Herman Daly is CASSE Chief Economist, Professor Emeritus (University of Maryland), and past World Bank senior economist.
Excellent article, Prof. Thank you very much – taking the best from both, or more colloquially, not throwing out the baby with the bathwater, is an approach that i have long argued for in discussions with “lefties” who insist on a world according to Marx, though obviously without the gravitas you bring to the table – more as a Jamesian pragmatist who believes that “truth” is that which works …. i now have an excellent reference to bring to the discussion ……
Brilliant article… I couldn’t agree more! Whenever I critique capitalism with a group of people they tend to say something like “well, communism isn’t too good either”. Why does it have to be one or the other? If neither are much good for our current situation then why not create something new? This is what I love most about steady state economics. It is something new, it’s about going forward.
For a long time i have imagined that it is possible to reconcile certain central Marxist ideas with “Dalyan” ecological economics. Capitalism (as Marx presented it) – but not markets per se – is probably inconsistent with a steady state or degrowth economy. Especially Marx’s views on communism – were we have “lifted ourselves above” our dependence on the accumulation of private property – is consistent with our present goals.
You are clearly completely right that soviet and todays chinese marxism has been heavily growth oriented. But Cuba – with all its faults – is a country that has managed to reconcile a high human development with a low eclogical footprint.
I also recommend Saral Sarkars book Eco-socialism or eco-capitalism? Zed books 1999.
I re-read the opening para. a couple of times before proceeding just because it is such a beautifully written, clear summary of how we can clarify to anyone still framing economics as capitalism vs socialism that Earth today has moved beyond where her inhabitants can continue to practice either one.
Leaping to the final paragraph, I hear your plantiff appeal for moral renewal as essential to a vigorous enactment of steady state economics. I think Thomas Berry is helpful when he says that we are still enchanted with the industrial vision because it has been narrated more compellingly than we have yet been able to narrate an ecological vision. I am also benefiting from Carl Jung and those who urge us to see that myths pretty much run our lives, businesses, nations, and world from their largely unnoticed residence in our unconscious—personal and collective. So I’m now well into a book in which I work with Berry, Jung, and others to renarrate the mythology of Western civilization to fit with the ecological realities in which we now find ourselves. Your essay is helping me. Many others too, I’m sure. Thank you for it.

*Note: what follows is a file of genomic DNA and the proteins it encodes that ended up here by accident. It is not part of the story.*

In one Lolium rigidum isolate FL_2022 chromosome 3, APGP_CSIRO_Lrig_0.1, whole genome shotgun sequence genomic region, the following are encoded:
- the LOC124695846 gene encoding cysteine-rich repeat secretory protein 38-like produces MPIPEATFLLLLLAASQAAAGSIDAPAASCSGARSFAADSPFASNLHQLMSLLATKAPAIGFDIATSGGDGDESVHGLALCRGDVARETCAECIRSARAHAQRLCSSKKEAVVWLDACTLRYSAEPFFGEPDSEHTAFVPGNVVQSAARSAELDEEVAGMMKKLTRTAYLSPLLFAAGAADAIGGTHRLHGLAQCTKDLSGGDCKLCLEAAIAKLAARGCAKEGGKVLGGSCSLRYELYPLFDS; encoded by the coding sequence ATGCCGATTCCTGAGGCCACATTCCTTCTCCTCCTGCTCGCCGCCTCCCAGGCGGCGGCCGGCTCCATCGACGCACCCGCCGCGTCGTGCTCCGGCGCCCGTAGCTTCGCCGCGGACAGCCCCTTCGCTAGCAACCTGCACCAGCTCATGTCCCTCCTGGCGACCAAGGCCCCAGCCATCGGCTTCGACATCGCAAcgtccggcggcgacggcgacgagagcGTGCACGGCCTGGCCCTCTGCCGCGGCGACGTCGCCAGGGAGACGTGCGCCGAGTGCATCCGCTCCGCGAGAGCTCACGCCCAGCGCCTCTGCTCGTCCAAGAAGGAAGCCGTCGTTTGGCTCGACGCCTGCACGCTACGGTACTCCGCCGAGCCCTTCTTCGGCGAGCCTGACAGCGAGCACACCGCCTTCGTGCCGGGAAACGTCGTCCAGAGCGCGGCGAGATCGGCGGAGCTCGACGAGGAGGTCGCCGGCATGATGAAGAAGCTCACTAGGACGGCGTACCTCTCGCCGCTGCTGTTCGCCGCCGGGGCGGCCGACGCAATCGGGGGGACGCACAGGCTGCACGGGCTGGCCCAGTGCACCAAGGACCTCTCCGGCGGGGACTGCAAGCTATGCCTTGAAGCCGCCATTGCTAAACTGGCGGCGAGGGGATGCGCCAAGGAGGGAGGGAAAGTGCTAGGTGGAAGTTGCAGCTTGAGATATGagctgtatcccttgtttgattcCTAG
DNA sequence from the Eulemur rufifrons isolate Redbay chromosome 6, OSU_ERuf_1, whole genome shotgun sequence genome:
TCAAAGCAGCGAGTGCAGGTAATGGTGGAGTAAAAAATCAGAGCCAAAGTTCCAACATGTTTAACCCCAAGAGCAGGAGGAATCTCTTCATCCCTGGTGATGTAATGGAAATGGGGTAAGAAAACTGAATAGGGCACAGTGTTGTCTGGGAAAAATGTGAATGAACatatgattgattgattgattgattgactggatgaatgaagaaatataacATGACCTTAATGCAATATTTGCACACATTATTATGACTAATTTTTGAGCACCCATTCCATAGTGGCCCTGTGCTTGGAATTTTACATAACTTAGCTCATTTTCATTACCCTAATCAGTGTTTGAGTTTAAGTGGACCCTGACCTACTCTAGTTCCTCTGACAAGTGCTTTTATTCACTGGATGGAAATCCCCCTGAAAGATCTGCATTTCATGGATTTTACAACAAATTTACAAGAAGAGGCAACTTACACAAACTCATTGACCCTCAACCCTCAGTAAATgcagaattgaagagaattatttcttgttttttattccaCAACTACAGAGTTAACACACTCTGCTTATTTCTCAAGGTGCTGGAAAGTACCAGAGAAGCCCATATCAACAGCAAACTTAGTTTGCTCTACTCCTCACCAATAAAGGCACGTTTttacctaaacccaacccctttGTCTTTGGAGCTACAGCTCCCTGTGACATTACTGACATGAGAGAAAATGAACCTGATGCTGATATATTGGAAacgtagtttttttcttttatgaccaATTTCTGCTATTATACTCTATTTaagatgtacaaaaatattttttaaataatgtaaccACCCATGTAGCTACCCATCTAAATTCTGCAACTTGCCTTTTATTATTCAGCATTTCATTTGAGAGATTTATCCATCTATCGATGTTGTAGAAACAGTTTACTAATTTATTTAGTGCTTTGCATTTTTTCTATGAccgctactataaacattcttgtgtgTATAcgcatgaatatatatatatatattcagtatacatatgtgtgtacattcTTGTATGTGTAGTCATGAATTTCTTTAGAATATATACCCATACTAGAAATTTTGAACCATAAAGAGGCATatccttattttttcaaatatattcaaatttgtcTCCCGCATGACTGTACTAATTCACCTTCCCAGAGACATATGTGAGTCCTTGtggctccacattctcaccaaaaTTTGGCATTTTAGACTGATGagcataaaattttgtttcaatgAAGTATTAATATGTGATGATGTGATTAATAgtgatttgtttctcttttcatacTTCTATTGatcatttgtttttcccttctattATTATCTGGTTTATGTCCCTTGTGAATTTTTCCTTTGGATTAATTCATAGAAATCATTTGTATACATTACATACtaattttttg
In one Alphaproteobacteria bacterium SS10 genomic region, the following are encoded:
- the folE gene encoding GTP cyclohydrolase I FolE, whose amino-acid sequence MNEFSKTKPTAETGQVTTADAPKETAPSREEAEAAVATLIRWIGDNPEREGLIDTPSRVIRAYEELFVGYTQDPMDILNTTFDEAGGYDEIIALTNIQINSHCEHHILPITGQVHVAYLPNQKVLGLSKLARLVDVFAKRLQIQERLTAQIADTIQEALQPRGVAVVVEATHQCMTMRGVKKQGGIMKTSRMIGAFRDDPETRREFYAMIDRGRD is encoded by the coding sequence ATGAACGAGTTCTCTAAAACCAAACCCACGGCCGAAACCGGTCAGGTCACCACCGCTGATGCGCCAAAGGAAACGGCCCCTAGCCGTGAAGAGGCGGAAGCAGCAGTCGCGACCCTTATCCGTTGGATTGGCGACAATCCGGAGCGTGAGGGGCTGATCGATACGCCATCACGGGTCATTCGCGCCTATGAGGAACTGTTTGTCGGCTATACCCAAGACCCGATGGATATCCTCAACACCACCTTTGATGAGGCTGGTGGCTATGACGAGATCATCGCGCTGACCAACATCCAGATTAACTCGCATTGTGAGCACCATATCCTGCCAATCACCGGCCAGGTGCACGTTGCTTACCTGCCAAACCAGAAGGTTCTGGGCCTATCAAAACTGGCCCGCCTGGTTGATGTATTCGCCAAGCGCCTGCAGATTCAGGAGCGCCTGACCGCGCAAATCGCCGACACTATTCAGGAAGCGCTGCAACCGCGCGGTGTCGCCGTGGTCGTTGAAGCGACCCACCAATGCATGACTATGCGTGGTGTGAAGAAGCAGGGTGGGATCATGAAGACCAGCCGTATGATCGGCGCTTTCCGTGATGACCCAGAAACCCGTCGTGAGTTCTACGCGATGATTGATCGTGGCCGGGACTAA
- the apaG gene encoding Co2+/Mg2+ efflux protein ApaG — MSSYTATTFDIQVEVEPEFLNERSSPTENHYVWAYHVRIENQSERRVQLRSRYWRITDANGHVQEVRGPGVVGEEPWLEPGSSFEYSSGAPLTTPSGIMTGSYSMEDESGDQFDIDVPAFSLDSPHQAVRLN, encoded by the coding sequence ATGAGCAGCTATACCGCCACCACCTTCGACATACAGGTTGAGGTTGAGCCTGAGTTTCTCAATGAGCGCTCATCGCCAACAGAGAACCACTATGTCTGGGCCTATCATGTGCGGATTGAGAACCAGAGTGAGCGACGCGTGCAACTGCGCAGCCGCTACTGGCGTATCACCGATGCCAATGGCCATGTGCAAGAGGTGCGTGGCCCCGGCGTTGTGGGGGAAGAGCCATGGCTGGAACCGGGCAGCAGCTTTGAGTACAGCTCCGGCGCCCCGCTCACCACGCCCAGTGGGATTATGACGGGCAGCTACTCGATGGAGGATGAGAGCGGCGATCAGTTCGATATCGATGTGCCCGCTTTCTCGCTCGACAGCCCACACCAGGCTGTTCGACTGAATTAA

Herman Daly is right to question how a steady state economy could function via central planning, the approach taken by all socialist states so far attempted. And he’s equally right to highlight the unsuitability of current governments to regulate a steady state economy. Yet Richard Smith is also right to claim a steady state economy can’t be capitalist, which Daly seems to actually agree with (his fourth paragraph). Neither capitalist nor socialist. Much of the article therefore concerns the two authors’ differing assessments of the capacities and suitability of “markets”, but neither author mentions the “profit paradox”, which I consider the real key: it guarantees that any economic system involving profit will be inherently unstable, incapable of being regulated to be made steady or ecologically benign (for details, see http://www.independentaustralia.net/politics/politics-display/capitalism-the-best-of-all-possible-worlds,4303). So, in the end, Herman Daly’s almost final word has the most importance: “We need something new.” A new economic system (without profits) and a new political system. Ideas for these have been detailed already by others – look up “Inclusive Democracy” or “Participatory Economics” for instance. Or try my own “Free Lunch” (see the previous link). Maybe – hopefully – the best ideas of all these proposals can be combined with those of steady state economics and eco-socialists to provide a real way forward.
I had not seen this before. Will you kindly allow me to write a reply to Prof. Daly?
Nice article Mr. Daly . I enjoyed reading it very much . You are right . Time , inflation and common sense has eroded the fight between capitalism and communism . This is great . But with the increased popularity of Identity Politics and the Postmodern discourse , are middle-class voters that much better off than they were when they were sandwiched between communism and rampant capitalism’s fight ?
Thank you for such an good article by putting the both sides view in front this will give many clearity.